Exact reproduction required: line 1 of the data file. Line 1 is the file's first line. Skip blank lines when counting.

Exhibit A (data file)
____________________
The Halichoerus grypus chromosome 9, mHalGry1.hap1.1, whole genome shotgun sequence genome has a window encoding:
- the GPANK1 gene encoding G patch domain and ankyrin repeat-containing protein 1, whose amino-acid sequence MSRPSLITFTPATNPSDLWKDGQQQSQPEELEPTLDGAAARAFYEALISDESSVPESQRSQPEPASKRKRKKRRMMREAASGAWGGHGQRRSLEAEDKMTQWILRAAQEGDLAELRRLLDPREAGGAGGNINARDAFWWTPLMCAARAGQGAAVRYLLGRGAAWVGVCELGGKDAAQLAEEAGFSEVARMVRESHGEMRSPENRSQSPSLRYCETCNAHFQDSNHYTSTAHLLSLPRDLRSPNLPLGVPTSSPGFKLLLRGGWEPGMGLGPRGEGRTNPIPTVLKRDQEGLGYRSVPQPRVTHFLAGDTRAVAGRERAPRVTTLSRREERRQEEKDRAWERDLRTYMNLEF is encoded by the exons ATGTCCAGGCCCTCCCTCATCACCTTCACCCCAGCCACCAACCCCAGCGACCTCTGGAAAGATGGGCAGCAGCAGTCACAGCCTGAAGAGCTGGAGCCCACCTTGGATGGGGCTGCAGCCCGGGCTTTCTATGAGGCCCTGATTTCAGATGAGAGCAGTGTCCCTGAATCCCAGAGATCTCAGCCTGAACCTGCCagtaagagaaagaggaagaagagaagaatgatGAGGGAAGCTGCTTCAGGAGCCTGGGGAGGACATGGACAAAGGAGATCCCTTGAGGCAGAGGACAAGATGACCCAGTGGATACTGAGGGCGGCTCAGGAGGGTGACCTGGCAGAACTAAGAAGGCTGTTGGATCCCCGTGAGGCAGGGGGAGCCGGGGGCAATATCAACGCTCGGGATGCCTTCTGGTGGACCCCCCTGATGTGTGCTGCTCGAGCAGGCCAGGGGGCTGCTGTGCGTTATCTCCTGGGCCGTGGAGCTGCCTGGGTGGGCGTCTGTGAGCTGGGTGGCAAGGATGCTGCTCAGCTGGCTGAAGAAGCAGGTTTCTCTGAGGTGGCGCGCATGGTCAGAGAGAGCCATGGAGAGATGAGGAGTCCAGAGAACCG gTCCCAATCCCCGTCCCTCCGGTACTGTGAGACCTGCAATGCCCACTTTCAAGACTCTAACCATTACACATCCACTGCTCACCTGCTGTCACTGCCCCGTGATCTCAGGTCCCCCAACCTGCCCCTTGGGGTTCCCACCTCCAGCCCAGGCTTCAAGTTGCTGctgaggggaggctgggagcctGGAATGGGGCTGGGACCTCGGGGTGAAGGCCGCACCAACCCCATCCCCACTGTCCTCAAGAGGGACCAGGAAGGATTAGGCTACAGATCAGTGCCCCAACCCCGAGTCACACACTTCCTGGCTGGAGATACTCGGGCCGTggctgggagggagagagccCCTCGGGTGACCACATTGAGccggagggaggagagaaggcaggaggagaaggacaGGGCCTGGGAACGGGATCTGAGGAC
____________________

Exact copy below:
The Halichoerus grypus chromosome 9, mHalGry1.hap1.1, whole genome shotgun sequence genome has a window encoding: